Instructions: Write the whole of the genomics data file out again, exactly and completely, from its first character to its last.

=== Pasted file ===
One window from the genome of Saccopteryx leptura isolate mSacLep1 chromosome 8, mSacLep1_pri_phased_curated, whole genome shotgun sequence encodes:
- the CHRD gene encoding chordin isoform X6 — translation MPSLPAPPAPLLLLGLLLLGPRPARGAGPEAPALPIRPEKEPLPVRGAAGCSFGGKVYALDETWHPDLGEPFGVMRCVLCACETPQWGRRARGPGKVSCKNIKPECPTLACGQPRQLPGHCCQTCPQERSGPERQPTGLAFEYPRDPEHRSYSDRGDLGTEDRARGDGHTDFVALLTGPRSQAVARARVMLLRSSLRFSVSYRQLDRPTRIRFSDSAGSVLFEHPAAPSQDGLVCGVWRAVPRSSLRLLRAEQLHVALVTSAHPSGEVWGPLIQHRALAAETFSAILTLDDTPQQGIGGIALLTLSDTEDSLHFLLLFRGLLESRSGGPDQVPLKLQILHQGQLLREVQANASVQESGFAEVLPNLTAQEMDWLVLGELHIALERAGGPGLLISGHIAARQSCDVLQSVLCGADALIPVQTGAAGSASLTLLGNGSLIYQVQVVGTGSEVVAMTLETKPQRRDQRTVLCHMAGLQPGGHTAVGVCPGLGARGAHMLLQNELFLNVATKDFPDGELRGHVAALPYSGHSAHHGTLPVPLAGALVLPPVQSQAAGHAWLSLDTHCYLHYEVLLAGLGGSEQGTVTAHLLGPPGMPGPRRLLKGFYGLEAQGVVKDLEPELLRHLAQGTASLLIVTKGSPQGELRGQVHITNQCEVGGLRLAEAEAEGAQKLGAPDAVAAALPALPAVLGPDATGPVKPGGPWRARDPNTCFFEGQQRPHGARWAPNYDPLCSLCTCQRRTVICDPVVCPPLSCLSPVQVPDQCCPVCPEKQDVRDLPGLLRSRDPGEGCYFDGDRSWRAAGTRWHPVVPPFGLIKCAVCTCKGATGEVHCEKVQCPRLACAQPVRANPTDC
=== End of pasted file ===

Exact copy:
One window from the genome of Saccopteryx leptura isolate mSacLep1 chromosome 8, mSacLep1_pri_phased_curated, whole genome shotgun sequence encodes:
- the CHRD gene encoding chordin isoform X6 — translation MPSLPAPPAPLLLLGLLLLGPRPARGAGPEAPALPIRPEKEPLPVRGAAGCSFGGKVYALDETWHPDLGEPFGVMRCVLCACETPQWGRRARGPGKVSCKNIKPECPTLACGQPRQLPGHCCQTCPQERSGPERQPTGLAFEYPRDPEHRSYSDRGDLGTEDRARGDGHTDFVALLTGPRSQAVARARVMLLRSSLRFSVSYRQLDRPTRIRFSDSAGSVLFEHPAAPSQDGLVCGVWRAVPRSSLRLLRAEQLHVALVTSAHPSGEVWGPLIQHRALAAETFSAILTLDDTPQQGIGGIALLTLSDTEDSLHFLLLFRGLLESRSGGPDQVPLKLQILHQGQLLREVQANASVQESGFAEVLPNLTAQEMDWLVLGELHIALERAGGPGLLISGHIAARQSCDVLQSVLCGADALIPVQTGAAGSASLTLLGNGSLIYQVQVVGTGSEVVAMTLETKPQRRDQRTVLCHMAGLQPGGHTAVGVCPGLGARGAHMLLQNELFLNVATKDFPDGELRGHVAALPYSGHSAHHGTLPVPLAGALVLPPVQSQAAGHAWLSLDTHCYLHYEVLLAGLGGSEQGTVTAHLLGPPGMPGPRRLLKGFYGLEAQGVVKDLEPELLRHLAQGTASLLIVTKGSPQGELRGQVHITNQCEVGGLRLAEAEAEGAQKLGAPDAVAAALPALPAVLGPDATGPVKPGGPWRARDPNTCFFEGQQRPHGARWAPNYDPLCSLCTCQRRTVICDPVVCPPLSCLSPVQVPDQCCPVCPEKQDVRDLPGLLRSRDPGEGCYFDGDRSWRAAGTRWHPVVPPFGLIKCAVCTCKGATGEVHCEKVQCPRLACAQPVRANPTDC